Rental Assistance Finally Comes To Baltimore, Tenants’ Rights Advocates Argue It’s Not Enough

A little over week after the billboard on top of Mayor Jack Young’s campaign headquarters was changed by an artist-activist to declare, “Cancel Rent and Fuck The Police,” Baltimore City announced it was allocating $13 million in rental assistance. 

Baltimore announced a moratorium on evictions in March and while Young’s announcement is far from “cancel rent,” advocates’ calls for decisive action on rent assistance for weeks now have finally been acknowledged.

“In addition to the human cost of families potentially becoming homeless, the eviction, shelter, and re-housing process would be a high cost for both landlords and the City,” Young said in a press release. “The use of these funds to stave off evictions potentially caused by COVID-19 will help workers who have lost their income and are behind on their rent. Protecting renters from eviction during the COVID-19 recovery phase will also help protect the city’s overall economic health.”

The fund will be operational within the next few weeks and would be funded through the Community Development Block Grant Programs in the CARES Act. Stakeholders including housing advocates and the rental industry will work to establish the fund, Young’s office explained.

“Housing Commissioner Michael Braverman is currently working with a broad cross-section of individuals to stand up the program,” Young’s spokesperson Lester Davis told the Beat. “Mayor Young and Commissioner Braverman will publicly communicate additional details in the coming weeks.” 

Due to the pandemic, a growing number of tenants have been threatened with eviction by landlords and management companies, according to Carol Ott, Tenant Advocacy Director of the Fair Housing Action Center for Maryland. 

Ott’s caseload has skyrocketed, increasing nearly five times what she had the same time last year with, “the bulk of those cases” happening since COVID-19. She wants to know if landlords will be receiving funds directly or if they will go to tenants and either way, she added, there must be a process that ensures tenants are given credit for their rent.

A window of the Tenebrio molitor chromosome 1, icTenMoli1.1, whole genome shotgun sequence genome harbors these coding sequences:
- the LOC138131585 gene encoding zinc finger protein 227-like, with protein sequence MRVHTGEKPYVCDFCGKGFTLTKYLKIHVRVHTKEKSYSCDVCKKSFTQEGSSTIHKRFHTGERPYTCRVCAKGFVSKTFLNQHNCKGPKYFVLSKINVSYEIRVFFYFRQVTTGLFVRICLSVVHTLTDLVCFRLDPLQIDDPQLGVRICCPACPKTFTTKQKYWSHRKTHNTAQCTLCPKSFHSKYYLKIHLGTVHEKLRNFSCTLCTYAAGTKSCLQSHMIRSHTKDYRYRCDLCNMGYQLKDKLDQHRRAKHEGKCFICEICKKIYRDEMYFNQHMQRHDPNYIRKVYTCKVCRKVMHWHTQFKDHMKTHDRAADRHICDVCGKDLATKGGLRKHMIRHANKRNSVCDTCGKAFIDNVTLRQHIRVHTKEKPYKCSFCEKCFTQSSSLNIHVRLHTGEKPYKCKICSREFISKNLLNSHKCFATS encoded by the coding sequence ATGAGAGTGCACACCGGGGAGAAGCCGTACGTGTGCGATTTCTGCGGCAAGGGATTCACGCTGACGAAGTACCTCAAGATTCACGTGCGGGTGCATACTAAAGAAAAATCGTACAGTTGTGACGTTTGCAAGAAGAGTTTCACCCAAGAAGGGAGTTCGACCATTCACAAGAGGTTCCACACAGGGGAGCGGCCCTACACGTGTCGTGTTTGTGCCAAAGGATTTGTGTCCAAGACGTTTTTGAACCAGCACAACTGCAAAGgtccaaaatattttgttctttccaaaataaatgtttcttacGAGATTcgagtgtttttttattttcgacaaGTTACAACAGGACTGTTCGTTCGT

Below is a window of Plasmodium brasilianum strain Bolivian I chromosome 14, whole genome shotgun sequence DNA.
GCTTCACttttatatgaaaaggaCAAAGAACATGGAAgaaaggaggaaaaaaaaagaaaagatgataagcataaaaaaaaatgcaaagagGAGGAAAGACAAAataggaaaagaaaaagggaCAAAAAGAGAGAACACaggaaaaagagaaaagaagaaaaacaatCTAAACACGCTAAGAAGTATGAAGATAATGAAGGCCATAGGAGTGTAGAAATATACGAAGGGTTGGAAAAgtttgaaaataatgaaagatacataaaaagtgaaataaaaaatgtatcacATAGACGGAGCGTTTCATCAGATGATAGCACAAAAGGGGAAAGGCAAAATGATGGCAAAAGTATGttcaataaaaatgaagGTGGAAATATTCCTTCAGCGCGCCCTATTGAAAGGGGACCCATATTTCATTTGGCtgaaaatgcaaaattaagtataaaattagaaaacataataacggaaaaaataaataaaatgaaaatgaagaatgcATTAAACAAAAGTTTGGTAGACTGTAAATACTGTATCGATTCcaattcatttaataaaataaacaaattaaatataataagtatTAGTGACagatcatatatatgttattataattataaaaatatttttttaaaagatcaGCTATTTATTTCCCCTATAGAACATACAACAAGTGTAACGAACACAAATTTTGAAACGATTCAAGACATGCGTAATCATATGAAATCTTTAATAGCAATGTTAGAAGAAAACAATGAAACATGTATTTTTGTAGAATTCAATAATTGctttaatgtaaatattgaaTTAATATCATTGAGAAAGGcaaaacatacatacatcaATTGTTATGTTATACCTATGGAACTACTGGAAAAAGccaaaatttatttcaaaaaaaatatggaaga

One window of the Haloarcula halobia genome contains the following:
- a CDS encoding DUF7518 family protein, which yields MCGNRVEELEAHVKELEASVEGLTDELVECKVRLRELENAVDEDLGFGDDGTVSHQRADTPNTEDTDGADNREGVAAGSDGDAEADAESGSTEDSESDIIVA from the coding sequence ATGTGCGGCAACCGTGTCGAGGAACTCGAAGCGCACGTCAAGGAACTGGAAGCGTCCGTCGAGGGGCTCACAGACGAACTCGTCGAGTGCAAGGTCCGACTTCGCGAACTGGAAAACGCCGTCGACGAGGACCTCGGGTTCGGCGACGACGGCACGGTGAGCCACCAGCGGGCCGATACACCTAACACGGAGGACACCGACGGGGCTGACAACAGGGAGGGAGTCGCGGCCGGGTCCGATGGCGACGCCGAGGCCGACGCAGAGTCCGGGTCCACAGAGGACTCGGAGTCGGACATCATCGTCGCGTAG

“There needs to be transparency in that process,” Ott said. “There needs to be oversight to make sure that the people who truly need that money are getting it.”

So far, the details have not yet been worked out beyond the basics that the program will help tenants pay past-due rent and offer legal counsel if they go to court and fight their landlord. Baltimore is behind other local jurisdictions in launching their rental assistance programs. Montgomery and Prince George’s County have already started accepting applications for their programs. 

“The Mayor’s rental assistance and eviction prevention program is an excellent start to address the looming wave of evictions as unemployment soars and tens of thousands of families cannot pay rent,” said Public Justice Center attorney Matt Hill in Young’s press release. “These funds will be invaluable to assist with past due rent and to provide legal counsel to tenants and hold landlords accountable for complying with the law. We look forward to continuing to work with the Mayor and City Council on additional steps to ensure safe, stable, healthy housing for City residents.”

At $1,400, Maryland has the fourth highest cost of rent for renters likely impacted by the economic crisis, according to a report by the Terner Center for Housing Innovation at University of California, Berkeley. Unemployed workers receiving benefits pay 34%-54% of their benefits on housing. A renter is considered “rent-burdened” when they spend more than 30% of their income on housing, according to the U.S. Department of Housing and Urban Development. A 2016 Abell foundation report found that “more than half of Baltimore’s renters lived in housing they cannot afford.” 

Caitlin Goldblatt, a Baltimore tenants rights advocate explained that the $13 million in rental assistance is simply not enough to help the number of Baltimoreans that need it. 

“$13 million would be insufficient as direct financial aid, and could force tenants to receive judgments (which could affect renting in the future) to access the funding that is there,” she said. “And it would still put an undue burden on tenants because they’d have to wait to be sued by landlords and come to court.”

The rental assistance announcement came on the same day that hundreds of laid off workers testified about Maryland’s unemployment system that has left many without any assistance months into the pandemic. Gov. Larry Hogan claimed the system was “completely fixed” last week, but many testified they have yet to receive any benefits, and are left struggling to pay for food and rent.

Goldblatt says a better solution would be to simply cancel rent—as the changed Jack Young billboard demanded earlier this month: “The city could cancel rent, the state could cancel rent, or Congress could cancel rent. It’s not about logistics or the extent of legislative or executive power—it’s about willingness to do so, and who has already bought by the real estate lobby,” she said.

No Comments Yet

Comments are closed